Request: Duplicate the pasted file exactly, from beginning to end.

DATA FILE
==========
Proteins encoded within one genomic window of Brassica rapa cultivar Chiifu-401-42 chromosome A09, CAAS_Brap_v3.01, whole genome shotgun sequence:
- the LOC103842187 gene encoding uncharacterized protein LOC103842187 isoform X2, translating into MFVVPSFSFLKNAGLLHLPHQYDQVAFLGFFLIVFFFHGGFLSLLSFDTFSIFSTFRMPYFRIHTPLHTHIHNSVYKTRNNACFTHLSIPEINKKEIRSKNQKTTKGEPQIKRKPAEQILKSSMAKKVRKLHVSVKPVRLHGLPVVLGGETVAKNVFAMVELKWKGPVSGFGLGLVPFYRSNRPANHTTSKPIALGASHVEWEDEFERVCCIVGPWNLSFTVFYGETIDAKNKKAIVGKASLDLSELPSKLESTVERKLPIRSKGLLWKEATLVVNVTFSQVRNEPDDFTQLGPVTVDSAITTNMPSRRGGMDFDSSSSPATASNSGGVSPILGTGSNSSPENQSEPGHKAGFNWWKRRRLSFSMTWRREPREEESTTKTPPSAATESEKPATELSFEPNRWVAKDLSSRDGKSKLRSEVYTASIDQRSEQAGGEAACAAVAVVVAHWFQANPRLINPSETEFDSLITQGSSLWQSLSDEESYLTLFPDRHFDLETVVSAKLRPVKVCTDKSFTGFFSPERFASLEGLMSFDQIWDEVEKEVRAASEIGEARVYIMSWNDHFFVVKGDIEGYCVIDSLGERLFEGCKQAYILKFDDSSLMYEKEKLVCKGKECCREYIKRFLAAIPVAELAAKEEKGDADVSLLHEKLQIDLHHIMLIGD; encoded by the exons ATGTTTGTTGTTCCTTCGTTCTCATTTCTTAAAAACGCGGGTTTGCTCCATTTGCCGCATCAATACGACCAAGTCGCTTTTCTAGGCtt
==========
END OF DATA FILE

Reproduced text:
Proteins encoded within one genomic window of Brassica rapa cultivar Chiifu-401-42 chromosome A09, CAAS_Brap_v3.01, whole genome shotgun sequence:
- the LOC103842187 gene encoding uncharacterized protein LOC103842187 isoform X2, translating into MFVVPSFSFLKNAGLLHLPHQYDQVAFLGFFLIVFFFHGGFLSLLSFDTFSIFSTFRMPYFRIHTPLHTHIHNSVYKTRNNACFTHLSIPEINKKEIRSKNQKTTKGEPQIKRKPAEQILKSSMAKKVRKLHVSVKPVRLHGLPVVLGGETVAKNVFAMVELKWKGPVSGFGLGLVPFYRSNRPANHTTSKPIALGASHVEWEDEFERVCCIVGPWNLSFTVFYGETIDAKNKKAIVGKASLDLSELPSKLESTVERKLPIRSKGLLWKEATLVVNVTFSQVRNEPDDFTQLGPVTVDSAITTNMPSRRGGMDFDSSSSPATASNSGGVSPILGTGSNSSPENQSEPGHKAGFNWWKRRRLSFSMTWRREPREEESTTKTPPSAATESEKPATELSFEPNRWVAKDLSSRDGKSKLRSEVYTASIDQRSEQAGGEAACAAVAVVVAHWFQANPRLINPSETEFDSLITQGSSLWQSLSDEESYLTLFPDRHFDLETVVSAKLRPVKVCTDKSFTGFFSPERFASLEGLMSFDQIWDEVEKEVRAASEIGEARVYIMSWNDHFFVVKGDIEGYCVIDSLGERLFEGCKQAYILKFDDSSLMYEKEKLVCKGKECCREYIKRFLAAIPVAELAAKEEKGDADVSLLHEKLQIDLHHIMLIGD; encoded by the exons ATGTTTGTTGTTCCTTCGTTCTCATTTCTTAAAAACGCGGGTTTGCTCCATTTGCCGCATCAATACGACCAAGTCGCTTTTCTAGGCtt